Here's the deal with that.  Big Guy store hauls away your old appliances.  They probably have someone who evaluates the inventory and they get separated into 1) still working 2) need minor repairs and 3) too expensive to repair or completely broken.  Category 3 hopefully gets recycled or disposed of properly.  Categories 1 and 2 get sold to one of those Discount Appliance Stores you see next to the Currency Exchanges in the borderline neighborhoods.

Discount Appliance Store buys these appliances in bulk.  Let's say they buy my old dishwasher, refrigerator, oven range and microwave for $100 total.  They then sell these items either individually or as a package to customers with a slight markup.  For example, they might sell my appliances to a landlord who just purchased a two or three flat and needs to replace or provide these appliances.  They might sell them to the landlord for $200.  DAS makes $100 profit and the landlord saves hundreds of dollars over buying them new, banking on the hope that the appliances last a couple more years until he can purchase newer, better quality items -- if he's every inclined to do so.

Staining a Saddle

So decided to tackle another home project last week.  I decided to stain the board underneath the front door to my condo.  I wasn't sure what the technical term for this board was so I googled it and found it is called a Threshold or Saddle.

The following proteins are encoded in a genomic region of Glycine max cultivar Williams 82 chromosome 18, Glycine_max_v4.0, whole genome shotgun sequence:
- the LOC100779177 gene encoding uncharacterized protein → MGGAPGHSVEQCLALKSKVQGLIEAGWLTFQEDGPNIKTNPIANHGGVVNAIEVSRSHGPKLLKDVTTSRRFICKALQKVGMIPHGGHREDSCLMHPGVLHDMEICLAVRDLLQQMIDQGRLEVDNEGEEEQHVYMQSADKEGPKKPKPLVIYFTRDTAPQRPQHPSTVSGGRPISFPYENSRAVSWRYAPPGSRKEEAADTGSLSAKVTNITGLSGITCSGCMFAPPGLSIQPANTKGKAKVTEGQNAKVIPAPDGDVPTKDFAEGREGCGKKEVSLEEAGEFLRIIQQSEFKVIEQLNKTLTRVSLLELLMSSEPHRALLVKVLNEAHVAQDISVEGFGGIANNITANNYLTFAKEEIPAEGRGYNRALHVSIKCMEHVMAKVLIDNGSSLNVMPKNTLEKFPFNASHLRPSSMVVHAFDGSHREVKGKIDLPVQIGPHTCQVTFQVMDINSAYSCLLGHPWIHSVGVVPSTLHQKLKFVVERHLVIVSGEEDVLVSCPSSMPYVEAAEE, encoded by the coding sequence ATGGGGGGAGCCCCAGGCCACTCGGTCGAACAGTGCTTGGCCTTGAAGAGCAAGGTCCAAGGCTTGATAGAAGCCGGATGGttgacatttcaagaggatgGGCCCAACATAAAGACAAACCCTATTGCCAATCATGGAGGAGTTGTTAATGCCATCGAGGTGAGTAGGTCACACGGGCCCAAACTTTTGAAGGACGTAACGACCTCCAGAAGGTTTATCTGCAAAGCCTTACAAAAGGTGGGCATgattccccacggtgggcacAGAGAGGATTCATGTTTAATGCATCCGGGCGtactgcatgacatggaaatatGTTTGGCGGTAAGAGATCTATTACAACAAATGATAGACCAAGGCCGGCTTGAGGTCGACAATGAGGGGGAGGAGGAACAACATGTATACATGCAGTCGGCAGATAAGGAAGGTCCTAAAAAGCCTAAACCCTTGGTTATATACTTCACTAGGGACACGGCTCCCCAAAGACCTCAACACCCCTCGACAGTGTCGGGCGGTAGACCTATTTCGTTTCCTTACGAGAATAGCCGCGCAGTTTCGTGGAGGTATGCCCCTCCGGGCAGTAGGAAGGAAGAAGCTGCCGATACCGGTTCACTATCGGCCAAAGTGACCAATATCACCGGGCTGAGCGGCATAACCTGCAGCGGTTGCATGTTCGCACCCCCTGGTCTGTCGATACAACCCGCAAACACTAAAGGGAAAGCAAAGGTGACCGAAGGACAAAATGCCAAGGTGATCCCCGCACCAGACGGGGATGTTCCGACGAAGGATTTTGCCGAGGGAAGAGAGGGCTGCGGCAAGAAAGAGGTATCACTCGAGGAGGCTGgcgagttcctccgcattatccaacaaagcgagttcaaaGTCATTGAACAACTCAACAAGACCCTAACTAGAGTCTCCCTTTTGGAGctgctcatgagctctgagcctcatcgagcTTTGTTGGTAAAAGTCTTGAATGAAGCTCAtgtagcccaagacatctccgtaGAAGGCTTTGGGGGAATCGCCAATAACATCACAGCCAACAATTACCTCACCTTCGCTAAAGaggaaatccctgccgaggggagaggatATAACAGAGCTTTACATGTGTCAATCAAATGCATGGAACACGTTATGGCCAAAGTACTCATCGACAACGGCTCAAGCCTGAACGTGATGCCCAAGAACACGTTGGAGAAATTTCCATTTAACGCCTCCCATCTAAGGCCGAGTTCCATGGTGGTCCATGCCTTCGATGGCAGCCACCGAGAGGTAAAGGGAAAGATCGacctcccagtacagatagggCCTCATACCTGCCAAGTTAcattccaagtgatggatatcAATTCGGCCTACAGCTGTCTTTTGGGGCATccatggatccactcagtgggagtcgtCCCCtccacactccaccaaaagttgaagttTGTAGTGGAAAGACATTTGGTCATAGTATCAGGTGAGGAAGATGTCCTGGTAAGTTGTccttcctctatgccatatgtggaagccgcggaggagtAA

For some reason, the Thresholds on our doors do not match the dark woodwork of our doors and stairs.  I'm guessing they were retro fitted and no one ever bothered to stain them correctly.  There were four almost-impossible to remove screws and  I thought it would simply be a matter of removing those screws, taking the sill to my workshop (aka my mother's basement) to sanding and stain.  Not so fast.

The screws just held down this one thin strip of wood which is part form, part function.  The Threshold itself was held down by more screws which were sealed with some type of wax.  I didn't want to break these so I decided to sand the Saddle in place.  I cheated and used a belt sander (read: overkill) to do the majority of the board and then used some sand paper by hand to do the parts the belt couldn't reach.


Here it is after one coat.  I didn't realize that the stain would take 6 hours to dry enough to add a second coat and that I would also need to use steel wool beforehand.  The steel wool apparently is to break the polyurethane so that another coat can be applied.  So another trip to the hardware store.  While there, I decided to replace the screws I had removed with better ones, since I had basically stripped the previous ones -- I could have used them one more time, but if  I ever needed to remove this piece again, it would have been a hassle.
After rubbing the Threshold with the fine steel wool, I put that thin strip of wood back on and then applied a second coat.  While it takes 6 hours to dry, you can usually remove the painters tape after about 30 minutes.  The finished product: